The relationship between business, vendors and coders has been tested at a Sun Microsystems conference in San Francisco intended to express oneness with open source. Ian Murdock, Sun vice president of developer and community marketing, and Marten Mickos, head of Sun's database group, used CommunityOne to outline Sun's ideals on …
Sun Will Go Out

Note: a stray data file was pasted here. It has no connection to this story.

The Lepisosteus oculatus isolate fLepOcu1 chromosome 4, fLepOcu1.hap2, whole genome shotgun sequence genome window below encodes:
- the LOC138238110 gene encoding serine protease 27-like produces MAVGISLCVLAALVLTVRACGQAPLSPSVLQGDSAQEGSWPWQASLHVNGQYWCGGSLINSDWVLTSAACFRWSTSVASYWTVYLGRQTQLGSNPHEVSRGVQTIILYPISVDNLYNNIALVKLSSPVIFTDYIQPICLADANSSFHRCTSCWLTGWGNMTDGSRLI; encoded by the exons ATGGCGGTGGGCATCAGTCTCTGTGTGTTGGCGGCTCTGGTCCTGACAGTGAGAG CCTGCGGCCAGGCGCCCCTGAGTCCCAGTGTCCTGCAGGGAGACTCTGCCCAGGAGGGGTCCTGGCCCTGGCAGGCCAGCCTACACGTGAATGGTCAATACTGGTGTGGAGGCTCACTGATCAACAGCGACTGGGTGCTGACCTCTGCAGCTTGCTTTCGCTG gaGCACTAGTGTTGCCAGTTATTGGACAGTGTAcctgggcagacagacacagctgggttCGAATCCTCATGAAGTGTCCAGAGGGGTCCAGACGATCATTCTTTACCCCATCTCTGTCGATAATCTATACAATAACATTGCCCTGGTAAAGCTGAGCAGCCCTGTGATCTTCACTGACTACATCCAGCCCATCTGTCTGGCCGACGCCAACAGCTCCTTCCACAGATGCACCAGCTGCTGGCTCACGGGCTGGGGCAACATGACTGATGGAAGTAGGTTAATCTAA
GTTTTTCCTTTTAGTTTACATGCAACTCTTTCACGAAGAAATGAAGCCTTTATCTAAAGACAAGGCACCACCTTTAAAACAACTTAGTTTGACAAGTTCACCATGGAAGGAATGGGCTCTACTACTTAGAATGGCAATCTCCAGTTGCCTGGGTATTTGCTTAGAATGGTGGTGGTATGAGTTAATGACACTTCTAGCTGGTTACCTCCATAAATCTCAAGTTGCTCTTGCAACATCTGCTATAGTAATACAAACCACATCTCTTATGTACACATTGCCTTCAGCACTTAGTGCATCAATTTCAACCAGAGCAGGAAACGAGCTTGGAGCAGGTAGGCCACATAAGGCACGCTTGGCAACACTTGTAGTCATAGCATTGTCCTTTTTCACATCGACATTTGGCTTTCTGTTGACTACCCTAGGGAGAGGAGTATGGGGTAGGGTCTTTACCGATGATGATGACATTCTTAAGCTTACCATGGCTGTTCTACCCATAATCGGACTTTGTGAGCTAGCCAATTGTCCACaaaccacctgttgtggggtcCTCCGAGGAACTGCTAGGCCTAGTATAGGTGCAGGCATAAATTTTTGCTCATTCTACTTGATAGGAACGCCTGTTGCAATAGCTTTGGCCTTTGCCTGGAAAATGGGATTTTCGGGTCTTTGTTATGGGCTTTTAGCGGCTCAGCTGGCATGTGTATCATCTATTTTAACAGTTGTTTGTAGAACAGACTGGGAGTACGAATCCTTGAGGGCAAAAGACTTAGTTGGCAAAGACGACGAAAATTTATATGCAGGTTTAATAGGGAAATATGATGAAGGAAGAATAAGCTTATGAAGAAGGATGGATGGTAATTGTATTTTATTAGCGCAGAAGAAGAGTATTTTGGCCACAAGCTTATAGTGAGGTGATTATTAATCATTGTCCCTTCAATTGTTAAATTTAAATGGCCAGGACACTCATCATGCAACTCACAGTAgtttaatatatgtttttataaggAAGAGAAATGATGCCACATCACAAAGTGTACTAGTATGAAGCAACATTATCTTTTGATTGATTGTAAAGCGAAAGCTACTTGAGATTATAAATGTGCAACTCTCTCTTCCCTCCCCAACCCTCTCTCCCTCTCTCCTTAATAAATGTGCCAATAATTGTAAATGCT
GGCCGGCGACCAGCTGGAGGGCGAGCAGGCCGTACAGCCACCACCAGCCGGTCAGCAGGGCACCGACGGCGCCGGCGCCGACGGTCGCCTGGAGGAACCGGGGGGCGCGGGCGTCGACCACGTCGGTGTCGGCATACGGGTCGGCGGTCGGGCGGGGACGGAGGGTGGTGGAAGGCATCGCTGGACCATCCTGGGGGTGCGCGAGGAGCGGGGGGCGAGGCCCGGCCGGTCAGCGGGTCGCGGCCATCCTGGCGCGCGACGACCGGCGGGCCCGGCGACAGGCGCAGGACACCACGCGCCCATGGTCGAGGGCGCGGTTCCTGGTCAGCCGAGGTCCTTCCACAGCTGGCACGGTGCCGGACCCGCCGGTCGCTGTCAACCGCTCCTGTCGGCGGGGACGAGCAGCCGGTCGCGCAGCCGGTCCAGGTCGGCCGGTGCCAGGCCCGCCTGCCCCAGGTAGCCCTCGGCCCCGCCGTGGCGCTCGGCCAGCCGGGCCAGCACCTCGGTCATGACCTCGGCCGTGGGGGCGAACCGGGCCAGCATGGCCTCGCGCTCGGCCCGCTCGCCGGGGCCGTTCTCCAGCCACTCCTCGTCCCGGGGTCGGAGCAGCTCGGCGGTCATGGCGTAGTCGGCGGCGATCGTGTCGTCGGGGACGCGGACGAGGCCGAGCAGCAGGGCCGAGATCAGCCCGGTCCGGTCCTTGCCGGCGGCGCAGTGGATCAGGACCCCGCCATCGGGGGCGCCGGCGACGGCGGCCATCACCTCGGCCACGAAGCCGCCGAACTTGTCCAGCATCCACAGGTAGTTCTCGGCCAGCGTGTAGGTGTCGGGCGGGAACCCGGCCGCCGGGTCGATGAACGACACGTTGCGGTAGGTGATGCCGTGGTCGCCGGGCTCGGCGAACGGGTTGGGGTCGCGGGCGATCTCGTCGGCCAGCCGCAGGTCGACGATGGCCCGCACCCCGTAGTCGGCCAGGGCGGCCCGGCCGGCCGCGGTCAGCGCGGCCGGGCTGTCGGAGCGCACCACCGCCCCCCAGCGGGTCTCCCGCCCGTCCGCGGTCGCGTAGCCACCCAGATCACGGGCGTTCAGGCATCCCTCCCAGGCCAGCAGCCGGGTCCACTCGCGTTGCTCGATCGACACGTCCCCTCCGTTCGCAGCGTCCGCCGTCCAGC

Sun's business model was to take a free to cheap product (unix based systems) tweak it and charge a premium for it. It was always an unsustainable grift; and now the only reason they still survive is habit and association with other products. Oracle users are probably the main reason Sun still is an independent entity; though it is unlikely that Mr. Ellison will ever pick them up. (If Oracle were supplying an integrated solution to customers, then they would have no one to blame for their software.) Sun's new model looks like a desperate attempt to continue to charge for what is being given away by others. In that light, picking up MySQL, legitimising it in many peoples eyes as an alternative to Oracle, makes a certain sense short term. As there is likely no long term for Sun, what really counts is fluffing for immediate returns.
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